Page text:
SIU Director’s Report - Case # 18-TCI-271
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Mandate of the SIU
Under the Police Services Act, the Director of the SIU must determine based on the evidence gathered in an investigation whether an officer has committed a criminal offence in connection with the incident under investigation. If, after an investigation, there are reasonable grounds to believe that an offence was committed, the Director has the authority to lay a criminal charge against the officer. Alternatively, in all cases where no reasonable grounds exist, the Director does not lay criminal charges but files a report with the Attorney General communicating the results of an investigation.
Freedom of Information and Protection of Privacy Act (“FIPPA”)Pursuant to section 14 of FIPPA (i.e., law enforcement), certain information may not be included in this report. This information may include, but is not limited to, the following:
- Confidential investigative techniques and procedures used by law enforcement agencies; and
- Information whose release could reasonably be expected to interfere with a law enforcement matter or an investigation undertaken with a view to a law enforcement proceeding.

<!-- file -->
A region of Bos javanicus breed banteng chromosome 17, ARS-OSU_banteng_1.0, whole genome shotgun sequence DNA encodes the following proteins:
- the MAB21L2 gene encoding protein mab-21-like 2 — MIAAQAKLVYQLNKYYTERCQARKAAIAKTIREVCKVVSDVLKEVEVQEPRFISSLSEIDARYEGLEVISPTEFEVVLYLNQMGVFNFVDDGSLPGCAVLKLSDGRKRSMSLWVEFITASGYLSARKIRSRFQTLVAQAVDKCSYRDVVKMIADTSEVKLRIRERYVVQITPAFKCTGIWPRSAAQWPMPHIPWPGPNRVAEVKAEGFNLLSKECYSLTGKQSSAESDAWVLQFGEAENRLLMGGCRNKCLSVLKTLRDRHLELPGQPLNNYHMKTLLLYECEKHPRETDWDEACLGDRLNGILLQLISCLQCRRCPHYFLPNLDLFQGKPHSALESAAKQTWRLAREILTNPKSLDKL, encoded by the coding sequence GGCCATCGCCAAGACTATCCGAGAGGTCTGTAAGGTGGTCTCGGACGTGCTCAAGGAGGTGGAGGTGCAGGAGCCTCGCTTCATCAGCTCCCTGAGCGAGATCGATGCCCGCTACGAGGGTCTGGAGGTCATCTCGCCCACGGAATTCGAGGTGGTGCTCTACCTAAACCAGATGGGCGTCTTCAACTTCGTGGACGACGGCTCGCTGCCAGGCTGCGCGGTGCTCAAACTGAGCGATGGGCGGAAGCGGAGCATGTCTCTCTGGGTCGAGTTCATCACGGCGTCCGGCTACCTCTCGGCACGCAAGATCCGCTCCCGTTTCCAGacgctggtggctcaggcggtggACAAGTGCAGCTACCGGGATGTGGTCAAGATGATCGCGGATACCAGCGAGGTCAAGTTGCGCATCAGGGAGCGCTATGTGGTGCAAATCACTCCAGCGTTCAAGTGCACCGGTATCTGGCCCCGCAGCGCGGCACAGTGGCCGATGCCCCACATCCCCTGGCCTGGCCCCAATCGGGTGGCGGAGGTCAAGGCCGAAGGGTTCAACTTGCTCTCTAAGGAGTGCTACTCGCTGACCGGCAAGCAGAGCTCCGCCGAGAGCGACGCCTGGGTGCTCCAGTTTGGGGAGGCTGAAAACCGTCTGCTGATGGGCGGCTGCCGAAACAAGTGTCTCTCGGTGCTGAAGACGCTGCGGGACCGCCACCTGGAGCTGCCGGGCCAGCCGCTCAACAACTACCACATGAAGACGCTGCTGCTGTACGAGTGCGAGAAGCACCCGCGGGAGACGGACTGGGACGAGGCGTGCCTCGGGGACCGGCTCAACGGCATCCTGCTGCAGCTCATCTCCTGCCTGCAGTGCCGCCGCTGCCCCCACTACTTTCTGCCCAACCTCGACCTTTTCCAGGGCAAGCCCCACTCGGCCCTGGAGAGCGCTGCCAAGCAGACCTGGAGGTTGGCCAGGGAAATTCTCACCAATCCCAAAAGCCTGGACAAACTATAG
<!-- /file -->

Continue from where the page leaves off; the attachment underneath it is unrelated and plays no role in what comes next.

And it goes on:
- Subject Officer name(s);
- Witness Officer name(s);
- Civilian Witness name(s);
- Location information;
- Witness statements and evidence gathered in the course of the investigation provided to the SIU in confidence; and
- Other identifiers which are likely to reveal personal information about individuals involved in the investigation.
Pursuant to PHIPA, any information related to the personal health of identifiable individuals is not included.
Personal Health Information Protection Act, 2004 (“PHIPA”)
Other proceedings, processes, and investigationsInformation may have also been excluded from this report because its release could undermine the integrity of other proceedings involving the same incident, such as criminal proceedings, coroner’s inquests, other public proceedings and/or other law enforcement investigations.
“Serious injuries” shall include those that are likely to interfere with the health or comfort of the victim and are more than merely transient or trifling in nature and will include serious injury resulting from sexual assault. “Serious Injury” shall initially be presumed when the victim is admitted to hospital, suffers a fracture to a limb, rib or vertebrae or to the skull, suffers burns to a major portion of the body or loses any portion of the body or suffers loss of vision or hearing, or alleges sexual assault. Where a prolonged delay is likely before the seriousness of the injury can be assessed, the Unit should be notified so that it can monitor the situation and decide on the extent of its involvement.